Chronic Inflammation Treatments Commerce City CO

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Christopher A Bates
(303) 861-3640
1375 E 20th Ave
Denver, CO
Specialty
Allergy / Immunology, Critical Care (Intensivists)

Data Provided by:
Richard B Johnston, MD
(303) 398-1174
4200 E Ninth Ave Office of the Dean C290,
Denver, CO
Specialties
Allergy & Immunology
Gender
Male
Education
Medical School: Vanderbilt Univ Sch Of Med, Nashville Tn 37232
Graduation Year: 1961

Data Provided by:
Charles Harvey Kirkpatrick, MD
(303) 315-6596
295 Leyden St
Denver, CO
Specialties
Allergy & Immunology
Gender
Male
Education
Medical School: Univ Of Ks Sch Of Med, Kansas City Ks 66103
Graduation Year: 1958

Data Provided by:
Richard B Johnston Jr, MD
(303) 315-6792
Off Of Dean Box C290
Denver, CO
Specialties
Allergy & Immunology
Gender
Male
Education
Medical School: Vanderbilt Univ Sch Of Med, Nashville Tn 37232
Graduation Year: 1961

Data Provided by:
Mark Alee Ebadi, MD
(720) 858-7610
125 Rampart Way Ste 100
Denver, CO
Specialties
Allergy & Immunology
Gender
Male
Education
Medical School: Univ Of Ne Coll Of Med, Omaha Ne 68198
Graduation Year: 1997

Data Provided by:
Stephen Charles Dreskin, MD
(303) 315-6979
4200 E 9th Avenue HSC Box B164,
Denver, CO
Specialties
Allergy & Immunology
Gender
Male
Education
Medical School: Emory Univ Sch Of Med, Atlanta Ga 30322
Graduation Year: 1977

Data Provided by:
Brian Leslie Kotzin, MD
1635 Ursula St
Aurora, CO
Specialties
Allergy & Immunology
Gender
Male
Education
Medical School: Stanford Univ Sch Of Med, Stanford Ca 94305
Graduation Year: 1975

Data Provided by:
Michael A O'Connell, MD
(720) 848-1940
1635 Ursula St # 6510MS # F721
Aurora, CO
Specialties
Allergy & Immunology, Clinical & Lab Immunology-Internal Medicine
Gender
Male
Education
Medical School: Oh State Univ Coll Of Med, Columbus Oh 43210
Graduation Year: 1985
Hospital
Hospital: Walter Reed Army Med Ctr, Washington, Dc
Group Practice: Allergy Asthma & Immunology-CO

Data Provided by:
David S Pearlman
(720) 858-7600
125 Rampart Way
Denver, CO
Specialty
Allergy / Immunology

Data Provided by:
Wm Hildebrand Wilson, MD
(303) 372-5800
1133 Oneida St
Denver, CO
Specialties
Otolaryngology, Allergy
Gender
Male
Education
Medical School: Northwestern Univ Med Sch, Chicago Il 60611
Graduation Year: 1938

Data Provided by:
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Fight Fire with Food

Fight Fire with Food

Chronic inflammation causes no outward symptoms such as swelling or pain.
Instead, it creates an insidious slow burn that can set the stage for heart disease and
other health disasters. The good news is that watching what you eat and adopting
an anti-inflammatory supplementation program may help cool this hidden flame—
before it seriously singes your well-being.

by Lisa James

November 2008

When Shauna first showed up at her practitioner’s office, she was in sorry shape: 55 pounds overweight, exhausted, depressed. Her troubles had begun six years earlier, when she starting taking artificial hormones to fight menopausal hot flashes and wound up on blood pressure medication to deal with the hormone’s side effects.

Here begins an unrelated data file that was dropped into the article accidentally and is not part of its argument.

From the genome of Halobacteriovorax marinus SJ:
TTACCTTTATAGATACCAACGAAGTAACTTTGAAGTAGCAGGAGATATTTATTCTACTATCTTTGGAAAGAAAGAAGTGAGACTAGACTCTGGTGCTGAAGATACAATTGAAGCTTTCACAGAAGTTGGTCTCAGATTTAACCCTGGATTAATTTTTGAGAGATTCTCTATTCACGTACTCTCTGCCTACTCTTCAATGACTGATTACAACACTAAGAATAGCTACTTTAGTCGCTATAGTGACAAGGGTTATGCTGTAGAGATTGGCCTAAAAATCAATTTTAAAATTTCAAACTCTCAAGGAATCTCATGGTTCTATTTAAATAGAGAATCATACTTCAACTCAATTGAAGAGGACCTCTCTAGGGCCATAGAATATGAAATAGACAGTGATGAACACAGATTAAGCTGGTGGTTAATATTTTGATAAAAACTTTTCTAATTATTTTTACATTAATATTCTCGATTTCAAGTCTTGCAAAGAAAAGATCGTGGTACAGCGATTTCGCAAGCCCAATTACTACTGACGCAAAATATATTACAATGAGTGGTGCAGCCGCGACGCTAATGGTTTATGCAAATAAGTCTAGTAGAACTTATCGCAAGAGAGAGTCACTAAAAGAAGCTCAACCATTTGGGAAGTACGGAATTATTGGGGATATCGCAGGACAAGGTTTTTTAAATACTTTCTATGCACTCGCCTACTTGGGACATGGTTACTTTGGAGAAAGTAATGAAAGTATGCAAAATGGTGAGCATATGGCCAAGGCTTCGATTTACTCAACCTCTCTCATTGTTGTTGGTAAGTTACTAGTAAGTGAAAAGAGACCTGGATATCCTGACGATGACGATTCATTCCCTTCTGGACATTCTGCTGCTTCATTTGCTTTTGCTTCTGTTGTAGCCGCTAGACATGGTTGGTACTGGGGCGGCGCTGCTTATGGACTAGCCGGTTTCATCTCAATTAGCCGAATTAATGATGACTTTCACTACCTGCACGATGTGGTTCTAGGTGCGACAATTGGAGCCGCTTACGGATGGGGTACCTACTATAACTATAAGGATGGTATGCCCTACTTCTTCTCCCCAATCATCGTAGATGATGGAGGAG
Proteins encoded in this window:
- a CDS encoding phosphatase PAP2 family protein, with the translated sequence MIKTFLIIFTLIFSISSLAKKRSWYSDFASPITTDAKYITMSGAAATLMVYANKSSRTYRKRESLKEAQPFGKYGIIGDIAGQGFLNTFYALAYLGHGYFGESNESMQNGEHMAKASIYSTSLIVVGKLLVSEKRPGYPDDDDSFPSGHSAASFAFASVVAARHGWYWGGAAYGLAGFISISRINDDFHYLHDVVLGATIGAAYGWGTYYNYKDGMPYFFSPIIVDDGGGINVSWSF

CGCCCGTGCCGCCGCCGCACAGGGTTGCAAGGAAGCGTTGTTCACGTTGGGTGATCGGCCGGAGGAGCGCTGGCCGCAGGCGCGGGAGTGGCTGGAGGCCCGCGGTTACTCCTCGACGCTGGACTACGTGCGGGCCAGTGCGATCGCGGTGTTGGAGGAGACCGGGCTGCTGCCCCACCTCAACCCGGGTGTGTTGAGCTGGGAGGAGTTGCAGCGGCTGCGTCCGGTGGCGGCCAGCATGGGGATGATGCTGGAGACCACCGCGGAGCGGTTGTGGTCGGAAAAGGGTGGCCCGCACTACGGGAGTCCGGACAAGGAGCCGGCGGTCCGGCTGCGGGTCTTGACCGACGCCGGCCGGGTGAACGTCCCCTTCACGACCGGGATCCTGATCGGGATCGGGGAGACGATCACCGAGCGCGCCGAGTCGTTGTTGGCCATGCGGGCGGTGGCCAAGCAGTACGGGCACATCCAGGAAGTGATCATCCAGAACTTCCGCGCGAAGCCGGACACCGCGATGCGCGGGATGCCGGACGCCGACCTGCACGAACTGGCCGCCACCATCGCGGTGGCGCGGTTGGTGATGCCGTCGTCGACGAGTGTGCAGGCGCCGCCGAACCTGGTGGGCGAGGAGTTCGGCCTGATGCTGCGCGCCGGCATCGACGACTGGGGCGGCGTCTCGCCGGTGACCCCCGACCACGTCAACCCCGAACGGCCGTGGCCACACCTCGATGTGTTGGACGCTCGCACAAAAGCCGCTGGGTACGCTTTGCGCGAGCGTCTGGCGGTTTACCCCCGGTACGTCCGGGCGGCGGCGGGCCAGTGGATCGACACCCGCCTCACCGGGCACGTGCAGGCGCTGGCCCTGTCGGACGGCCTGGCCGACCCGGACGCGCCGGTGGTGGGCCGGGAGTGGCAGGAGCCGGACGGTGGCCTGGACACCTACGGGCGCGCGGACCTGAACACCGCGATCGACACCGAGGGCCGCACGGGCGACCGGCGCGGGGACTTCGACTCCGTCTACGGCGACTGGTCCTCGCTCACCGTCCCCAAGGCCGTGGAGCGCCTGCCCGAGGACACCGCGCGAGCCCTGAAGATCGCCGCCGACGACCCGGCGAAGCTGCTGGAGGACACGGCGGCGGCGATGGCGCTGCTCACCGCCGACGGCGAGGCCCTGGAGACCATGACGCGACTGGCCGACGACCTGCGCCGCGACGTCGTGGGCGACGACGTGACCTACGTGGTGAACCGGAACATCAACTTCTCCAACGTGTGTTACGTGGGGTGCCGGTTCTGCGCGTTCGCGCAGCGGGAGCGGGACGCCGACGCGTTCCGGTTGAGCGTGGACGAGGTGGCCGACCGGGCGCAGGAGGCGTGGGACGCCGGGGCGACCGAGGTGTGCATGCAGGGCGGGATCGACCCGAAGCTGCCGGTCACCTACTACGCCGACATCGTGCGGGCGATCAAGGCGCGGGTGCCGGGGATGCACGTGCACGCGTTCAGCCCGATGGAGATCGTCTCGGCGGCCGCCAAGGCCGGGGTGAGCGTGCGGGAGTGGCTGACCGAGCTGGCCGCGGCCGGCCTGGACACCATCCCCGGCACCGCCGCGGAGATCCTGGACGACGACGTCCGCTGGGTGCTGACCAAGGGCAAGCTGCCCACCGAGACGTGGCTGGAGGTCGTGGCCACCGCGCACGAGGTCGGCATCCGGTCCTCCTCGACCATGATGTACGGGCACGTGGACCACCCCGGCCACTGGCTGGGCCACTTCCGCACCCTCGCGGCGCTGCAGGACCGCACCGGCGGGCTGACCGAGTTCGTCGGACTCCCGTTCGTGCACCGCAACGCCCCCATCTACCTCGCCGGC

Her practitioner ordered blood tests and was shocked by the results for an inflammation marker called C-reactive protein (CRP). Anything over 3.0 milligrams per deciliter (mg/dL) would be considered high—and Shauna’s level was 22.0. Meta­bolically, Shauna was on fire.

Two years later, Shauna’s blood pressure is normal and her CRP is 1.8 mg/dL. She’s managed to lose those 55 extra pounds. What’s more, “she looks ten years younger,” says Mark Hyman, MD, Shauna’s practitioner and the author of UltraMetabolism: The Simple Plan for Automatic Weight Loss (Atria Books). “The importance of finding the source of, and treating, inflammation cannot be overstated.”

Finding inflammation may not be easy, since low levels may produce no symptoms. Or, as in Shauna’s case, a person may feel miserable—and never suspect inflammation as a possible culprit.

Internal Arsonists
Turn an ankle and your immune system creates pain, heat and swelling to keep you from moving it. This reaction, called acute inflammation, shuts itself off after the crisis passes. The problem starts when the immune system is always irritated, like someone swatting repeatedly at a persistent mosqu­ito. This results in a similar reaction that causes low-level chronic inflammation, which affects the entire body.

One cause of chronic inflammation can be found in what’s called toxic overload. “We’re so bombarded with toxins from an early age—heavy metals, pesticides, herbicides,” says Jessica Black, ND, co-founder of A Family Healing Center in Portland, Oregon and author of The Anti-Inflammation Diet and Recipe Book (Hunter House). “It sets off an imbalance in the immune system.”

Inflammation and Arthritis

While low-level inflammation often creates no symptoms, the same cannot be said of osteoarthritis (OA), which is present in just about everyone over age 60. Joint inflammation causes cartilage damage that in turn may lead to pain and stiffness, especially in the morning—think of the “morning shuffle” that can make getting out of bed an adventure. The damage accumulates as time goes on, which can result in diminished range of motion, swelling and even deformity.

Adopting an anti-inflammatory diet is the first ...

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